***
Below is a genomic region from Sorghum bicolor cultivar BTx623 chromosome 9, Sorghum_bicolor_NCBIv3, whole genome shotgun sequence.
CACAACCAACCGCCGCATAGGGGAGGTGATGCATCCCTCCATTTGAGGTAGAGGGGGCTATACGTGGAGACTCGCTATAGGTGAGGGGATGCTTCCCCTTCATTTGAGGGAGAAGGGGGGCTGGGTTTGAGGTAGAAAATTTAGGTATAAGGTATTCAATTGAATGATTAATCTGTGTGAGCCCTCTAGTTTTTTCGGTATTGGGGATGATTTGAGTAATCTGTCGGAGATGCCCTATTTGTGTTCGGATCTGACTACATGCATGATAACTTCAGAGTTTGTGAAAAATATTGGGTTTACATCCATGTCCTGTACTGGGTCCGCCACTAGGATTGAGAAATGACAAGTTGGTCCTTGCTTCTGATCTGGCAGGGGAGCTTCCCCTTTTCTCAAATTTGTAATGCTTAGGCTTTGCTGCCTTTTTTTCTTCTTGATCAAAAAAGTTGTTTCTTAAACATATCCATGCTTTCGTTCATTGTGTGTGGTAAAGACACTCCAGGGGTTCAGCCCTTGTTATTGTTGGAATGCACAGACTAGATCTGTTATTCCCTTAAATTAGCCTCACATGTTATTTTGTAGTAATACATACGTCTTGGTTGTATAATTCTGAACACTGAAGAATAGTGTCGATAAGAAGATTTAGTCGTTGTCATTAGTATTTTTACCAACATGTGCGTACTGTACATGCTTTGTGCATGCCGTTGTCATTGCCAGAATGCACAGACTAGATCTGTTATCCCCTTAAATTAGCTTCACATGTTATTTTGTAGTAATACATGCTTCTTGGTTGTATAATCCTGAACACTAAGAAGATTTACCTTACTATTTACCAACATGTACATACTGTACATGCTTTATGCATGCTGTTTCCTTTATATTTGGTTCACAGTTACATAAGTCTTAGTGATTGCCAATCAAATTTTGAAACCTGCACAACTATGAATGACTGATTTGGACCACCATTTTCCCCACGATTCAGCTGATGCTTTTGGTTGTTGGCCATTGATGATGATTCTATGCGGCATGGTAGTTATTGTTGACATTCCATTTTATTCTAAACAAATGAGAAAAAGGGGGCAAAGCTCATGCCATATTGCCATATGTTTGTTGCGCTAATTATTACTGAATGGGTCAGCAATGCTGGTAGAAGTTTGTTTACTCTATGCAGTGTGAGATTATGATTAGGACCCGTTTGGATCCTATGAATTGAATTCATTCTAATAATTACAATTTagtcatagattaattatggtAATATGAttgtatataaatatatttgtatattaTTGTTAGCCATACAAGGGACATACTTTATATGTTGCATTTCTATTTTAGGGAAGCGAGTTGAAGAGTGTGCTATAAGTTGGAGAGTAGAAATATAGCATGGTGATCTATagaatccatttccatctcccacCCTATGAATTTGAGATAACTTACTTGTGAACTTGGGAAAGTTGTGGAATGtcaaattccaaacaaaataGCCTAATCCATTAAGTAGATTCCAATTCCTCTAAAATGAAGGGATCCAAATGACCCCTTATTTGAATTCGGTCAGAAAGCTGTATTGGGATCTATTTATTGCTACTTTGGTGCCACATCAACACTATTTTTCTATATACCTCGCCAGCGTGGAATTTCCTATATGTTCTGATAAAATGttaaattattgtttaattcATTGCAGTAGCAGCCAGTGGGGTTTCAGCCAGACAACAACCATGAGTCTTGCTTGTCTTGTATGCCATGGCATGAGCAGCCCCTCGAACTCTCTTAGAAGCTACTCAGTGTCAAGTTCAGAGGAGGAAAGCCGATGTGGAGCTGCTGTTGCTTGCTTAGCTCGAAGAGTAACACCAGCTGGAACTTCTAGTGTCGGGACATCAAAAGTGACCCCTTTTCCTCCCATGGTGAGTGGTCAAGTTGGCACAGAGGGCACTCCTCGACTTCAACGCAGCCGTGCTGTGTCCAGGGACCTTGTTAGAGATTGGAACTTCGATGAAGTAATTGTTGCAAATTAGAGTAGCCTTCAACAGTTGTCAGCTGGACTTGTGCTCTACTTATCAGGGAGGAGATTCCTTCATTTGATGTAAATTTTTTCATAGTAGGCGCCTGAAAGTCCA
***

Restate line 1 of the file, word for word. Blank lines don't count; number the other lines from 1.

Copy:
Below is a genomic region from Sorghum bicolor cultivar BTx623 chromosome 9, Sorghum_bicolor_NCBIv3, whole genome shotgun sequence.